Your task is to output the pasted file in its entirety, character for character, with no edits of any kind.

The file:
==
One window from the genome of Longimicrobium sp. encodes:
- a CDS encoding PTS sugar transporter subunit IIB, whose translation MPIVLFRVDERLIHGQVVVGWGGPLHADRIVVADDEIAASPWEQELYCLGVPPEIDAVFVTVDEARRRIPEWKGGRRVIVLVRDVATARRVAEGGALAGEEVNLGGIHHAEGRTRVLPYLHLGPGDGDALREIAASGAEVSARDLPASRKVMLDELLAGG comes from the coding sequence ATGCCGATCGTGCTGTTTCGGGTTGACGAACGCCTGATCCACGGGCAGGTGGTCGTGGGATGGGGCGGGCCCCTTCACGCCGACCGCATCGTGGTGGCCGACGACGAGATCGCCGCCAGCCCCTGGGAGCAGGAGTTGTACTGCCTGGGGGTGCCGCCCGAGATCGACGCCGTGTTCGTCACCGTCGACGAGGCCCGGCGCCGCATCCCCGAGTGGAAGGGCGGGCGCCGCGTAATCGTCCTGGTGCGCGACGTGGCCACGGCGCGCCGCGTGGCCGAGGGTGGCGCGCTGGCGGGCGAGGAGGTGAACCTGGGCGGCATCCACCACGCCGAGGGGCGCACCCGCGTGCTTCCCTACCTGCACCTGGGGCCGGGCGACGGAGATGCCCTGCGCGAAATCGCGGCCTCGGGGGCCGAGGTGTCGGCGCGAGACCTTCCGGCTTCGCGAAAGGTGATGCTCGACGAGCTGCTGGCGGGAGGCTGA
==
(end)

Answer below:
One window from the genome of Longimicrobium sp. encodes:
- a CDS encoding PTS sugar transporter subunit IIB, whose translation MPIVLFRVDERLIHGQVVVGWGGPLHADRIVVADDEIAASPWEQELYCLGVPPEIDAVFVTVDEARRRIPEWKGGRRVIVLVRDVATARRVAEGGALAGEEVNLGGIHHAEGRTRVLPYLHLGPGDGDALREIAASGAEVSARDLPASRKVMLDELLAGG comes from the coding sequence ATGCCGATCGTGCTGTTTCGGGTTGACGAACGCCTGATCCACGGGCAGGTGGTCGTGGGATGGGGCGGGCCCCTTCACGCCGACCGCATCGTGGTGGCCGACGACGAGATCGCCGCCAGCCCCTGGGAGCAGGAGTTGTACTGCCTGGGGGTGCCGCCCGAGATCGACGCCGTGTTCGTCACCGTCGACGAGGCCCGGCGCCGCATCCCCGAGTGGAAGGGCGGGCGCCGCGTAATCGTCCTGGTGCGCGACGTGGCCACGGCGCGCCGCGTGGCCGAGGGTGGCGCGCTGGCGGGCGAGGAGGTGAACCTGGGCGGCATCCACCACGCCGAGGGGCGCACCCGCGTGCTTCCCTACCTGCACCTGGGGCCGGGCGACGGAGATGCCCTGCGCGAAATCGCGGCCTCGGGGGCCGAGGTGTCGGCGCGAGACCTTCCGGCTTCGCGAAAGGTGATGCTCGACGAGCTGCTGGCGGGAGGCTGA